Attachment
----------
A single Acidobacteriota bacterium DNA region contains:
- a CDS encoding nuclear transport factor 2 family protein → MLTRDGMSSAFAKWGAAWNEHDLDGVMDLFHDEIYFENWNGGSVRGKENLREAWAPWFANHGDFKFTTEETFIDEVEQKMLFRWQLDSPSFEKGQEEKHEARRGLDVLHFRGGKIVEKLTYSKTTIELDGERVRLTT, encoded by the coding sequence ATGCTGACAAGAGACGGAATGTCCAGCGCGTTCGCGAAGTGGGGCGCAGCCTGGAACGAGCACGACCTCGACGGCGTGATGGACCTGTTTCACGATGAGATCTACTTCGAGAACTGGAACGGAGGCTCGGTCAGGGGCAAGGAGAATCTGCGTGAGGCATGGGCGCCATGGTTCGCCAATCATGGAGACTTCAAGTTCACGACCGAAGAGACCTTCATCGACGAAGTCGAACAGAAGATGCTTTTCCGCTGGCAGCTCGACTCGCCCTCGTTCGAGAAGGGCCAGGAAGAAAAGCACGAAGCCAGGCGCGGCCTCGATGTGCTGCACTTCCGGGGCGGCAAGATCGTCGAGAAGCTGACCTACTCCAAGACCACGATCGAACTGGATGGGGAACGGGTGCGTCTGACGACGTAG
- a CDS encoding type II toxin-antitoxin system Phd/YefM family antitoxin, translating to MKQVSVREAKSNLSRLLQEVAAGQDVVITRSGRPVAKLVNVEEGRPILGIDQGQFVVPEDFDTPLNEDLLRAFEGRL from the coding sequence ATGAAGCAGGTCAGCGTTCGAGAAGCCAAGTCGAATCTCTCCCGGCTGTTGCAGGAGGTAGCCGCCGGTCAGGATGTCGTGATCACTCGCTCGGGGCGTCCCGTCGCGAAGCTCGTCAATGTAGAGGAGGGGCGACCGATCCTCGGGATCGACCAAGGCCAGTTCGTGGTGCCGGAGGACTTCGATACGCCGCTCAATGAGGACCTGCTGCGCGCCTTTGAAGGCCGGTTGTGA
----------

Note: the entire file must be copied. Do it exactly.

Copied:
A single Acidobacteriota bacterium DNA region contains:
- a CDS encoding nuclear transport factor 2 family protein → MLTRDGMSSAFAKWGAAWNEHDLDGVMDLFHDEIYFENWNGGSVRGKENLREAWAPWFANHGDFKFTTEETFIDEVEQKMLFRWQLDSPSFEKGQEEKHEARRGLDVLHFRGGKIVEKLTYSKTTIELDGERVRLTT, encoded by the coding sequence ATGCTGACAAGAGACGGAATGTCCAGCGCGTTCGCGAAGTGGGGCGCAGCCTGGAACGAGCACGACCTCGACGGCGTGATGGACCTGTTTCACGATGAGATCTACTTCGAGAACTGGAACGGAGGCTCGGTCAGGGGCAAGGAGAATCTGCGTGAGGCATGGGCGCCATGGTTCGCCAATCATGGAGACTTCAAGTTCACGACCGAAGAGACCTTCATCGACGAAGTCGAACAGAAGATGCTTTTCCGCTGGCAGCTCGACTCGCCCTCGTTCGAGAAGGGCCAGGAAGAAAAGCACGAAGCCAGGCGCGGCCTCGATGTGCTGCACTTCCGGGGCGGCAAGATCGTCGAGAAGCTGACCTACTCCAAGACCACGATCGAACTGGATGGGGAACGGGTGCGTCTGACGACGTAG
- a CDS encoding type II toxin-antitoxin system Phd/YefM family antitoxin, translating to MKQVSVREAKSNLSRLLQEVAAGQDVVITRSGRPVAKLVNVEEGRPILGIDQGQFVVPEDFDTPLNEDLLRAFEGRL from the coding sequence ATGAAGCAGGTCAGCGTTCGAGAAGCCAAGTCGAATCTCTCCCGGCTGTTGCAGGAGGTAGCCGCCGGTCAGGATGTCGTGATCACTCGCTCGGGGCGTCCCGTCGCGAAGCTCGTCAATGTAGAGGAGGGGCGACCGATCCTCGGGATCGACCAAGGCCAGTTCGTGGTGCCGGAGGACTTCGATACGCCGCTCAATGAGGACCTGCTGCGCGCCTTTGAAGGCCGGTTGTGA